Influence of properties of fly ash from different sources on the mix design and performance of geopolymer concrete

Gunasekara, C 2016, Influence of properties of fly ash from different sources on the mix design and performance of geopolymer concrete, Doctor of Philosophy (PhD), Engineering, RMIT University.


Document type: Thesis
Collection: Theses

Attached Files
Name Description MIMEType Size
Gunasekara.pdf Thesis application/pdf 9.98MB
Title Influence of properties of fly ash from different sources on the mix design and performance of geopolymer concrete
Author(s) Gunasekara, C
Year 2016
Abstract Geopolymer concrete produced using 100% fly ash as the main binder replacing Portland cement (PC) has been the focus of the research study. A major challenge in the specification of geopolymer mix designs is the variability in the fly ash used and the impact of that variability on the performance of the geopolymer produced. The research to date has concentrated on the properties of these materials, with distinct variations in performance noted. Little research has been undertaken on understanding the chemistry behind these variations and in characterizing the components of the fly ash and the activators and how their interaction and relative concentrations determine the performance and properties of the geopolymer concrete produced in long term.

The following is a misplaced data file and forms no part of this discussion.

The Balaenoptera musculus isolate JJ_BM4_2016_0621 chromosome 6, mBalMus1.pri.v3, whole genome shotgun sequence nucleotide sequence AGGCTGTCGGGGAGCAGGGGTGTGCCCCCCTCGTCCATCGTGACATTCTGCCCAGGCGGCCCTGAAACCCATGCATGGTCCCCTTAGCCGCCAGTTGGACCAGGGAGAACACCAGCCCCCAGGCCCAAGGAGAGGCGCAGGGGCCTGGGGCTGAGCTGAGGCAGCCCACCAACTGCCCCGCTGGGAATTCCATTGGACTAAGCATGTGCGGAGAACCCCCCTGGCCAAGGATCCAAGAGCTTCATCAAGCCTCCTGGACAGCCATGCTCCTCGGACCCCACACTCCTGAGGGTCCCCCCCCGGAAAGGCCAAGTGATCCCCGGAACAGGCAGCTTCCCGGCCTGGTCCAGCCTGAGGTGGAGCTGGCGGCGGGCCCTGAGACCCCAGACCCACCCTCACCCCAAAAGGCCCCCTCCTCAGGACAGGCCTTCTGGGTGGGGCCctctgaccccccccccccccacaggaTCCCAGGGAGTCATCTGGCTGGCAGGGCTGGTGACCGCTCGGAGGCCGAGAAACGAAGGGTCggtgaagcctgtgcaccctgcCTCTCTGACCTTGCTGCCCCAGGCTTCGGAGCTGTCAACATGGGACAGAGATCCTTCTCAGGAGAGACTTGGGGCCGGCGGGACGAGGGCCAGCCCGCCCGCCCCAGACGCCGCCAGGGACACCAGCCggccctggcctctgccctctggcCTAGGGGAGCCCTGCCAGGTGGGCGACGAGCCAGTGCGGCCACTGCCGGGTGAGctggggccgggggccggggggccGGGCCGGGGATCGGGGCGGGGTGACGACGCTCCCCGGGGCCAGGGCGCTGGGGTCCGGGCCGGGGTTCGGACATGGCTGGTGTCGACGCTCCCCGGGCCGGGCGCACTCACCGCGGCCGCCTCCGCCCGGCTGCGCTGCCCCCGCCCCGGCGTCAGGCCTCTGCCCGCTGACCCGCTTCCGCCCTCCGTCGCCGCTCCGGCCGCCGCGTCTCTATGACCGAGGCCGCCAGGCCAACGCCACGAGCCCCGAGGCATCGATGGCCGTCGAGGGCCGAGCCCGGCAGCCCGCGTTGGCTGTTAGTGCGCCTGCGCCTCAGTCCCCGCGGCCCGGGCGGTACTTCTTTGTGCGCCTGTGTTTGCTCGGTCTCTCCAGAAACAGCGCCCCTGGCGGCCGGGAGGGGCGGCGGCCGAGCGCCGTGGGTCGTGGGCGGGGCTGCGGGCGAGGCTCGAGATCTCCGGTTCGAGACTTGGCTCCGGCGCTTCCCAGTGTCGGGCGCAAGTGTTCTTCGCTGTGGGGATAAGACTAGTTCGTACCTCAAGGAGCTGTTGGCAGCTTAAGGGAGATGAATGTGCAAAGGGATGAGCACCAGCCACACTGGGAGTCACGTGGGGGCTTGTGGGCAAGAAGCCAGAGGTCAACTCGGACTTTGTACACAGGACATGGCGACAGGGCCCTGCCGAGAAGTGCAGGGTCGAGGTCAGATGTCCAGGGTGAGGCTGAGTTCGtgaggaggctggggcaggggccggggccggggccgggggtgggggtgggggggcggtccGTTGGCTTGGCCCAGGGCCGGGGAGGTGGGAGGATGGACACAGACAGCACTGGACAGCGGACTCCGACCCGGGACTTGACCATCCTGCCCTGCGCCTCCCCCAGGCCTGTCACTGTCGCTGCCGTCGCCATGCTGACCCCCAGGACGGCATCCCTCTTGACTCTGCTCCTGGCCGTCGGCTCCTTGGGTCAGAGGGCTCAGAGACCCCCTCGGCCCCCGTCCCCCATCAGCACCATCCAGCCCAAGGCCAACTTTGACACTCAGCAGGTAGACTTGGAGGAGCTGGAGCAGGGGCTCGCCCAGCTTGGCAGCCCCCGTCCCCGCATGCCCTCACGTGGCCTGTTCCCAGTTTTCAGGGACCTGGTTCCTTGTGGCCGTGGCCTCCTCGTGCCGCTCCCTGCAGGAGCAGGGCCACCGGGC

This research study aimed at developing a fundamental understanding of the physical, mineralogical and chemical properties of fly ash on the performance of 100% fly ash based geopolymer concrete. The broader literature review was conducted initially to identify properties of fly ash affecting compressive strength of geopolymer. Then a comprehensive experimental programme was designed and executed with a wide range of state of the art techniques to understand the specific influence of individual properties of fly ash and combined effect which affects the compressive strength of geopolymer. The key factors affecting the performance of geopolymers made from a total of five chemically and physically distinct fly ash is reported. The key factor identified as influencing the strength was the workability, with a flow in the range between 110 ± 5% and 140 ± 5% required for optimal performance. In this flow range, the strength of geopolymer is governed by the specific surface area of precursor fly ash coupled with the quantity of amorphous phase up to 20mm in particle size. In addition a negative zeta potential of the fly ash was identified as assisting gel formation with the smaller the negative zeta potential of the geopolymer product the larger the quantity of gel formation and higher the compressive strength observed. The uniformity of the distribution of SiO2 and Al2O3 in the fly ash is observed to directly influence the dissolution of the amorphous surface layer in the initial geopolymerization process and control the aluminosilicate gel precipitation and gel-phase creation. This study shows that the higher the uniformity of distribution, and more stable the conversion of aluminium from octahedral to tetrahedral coordination the higher the aluminium amalgamation with silicates leading to production of a three dimensional polysialate-siloxo polymeric gel network with high rigidity and stability, which in turn results in higher compressive strength. A high CaO content in fly ash further leads to high compressive strength.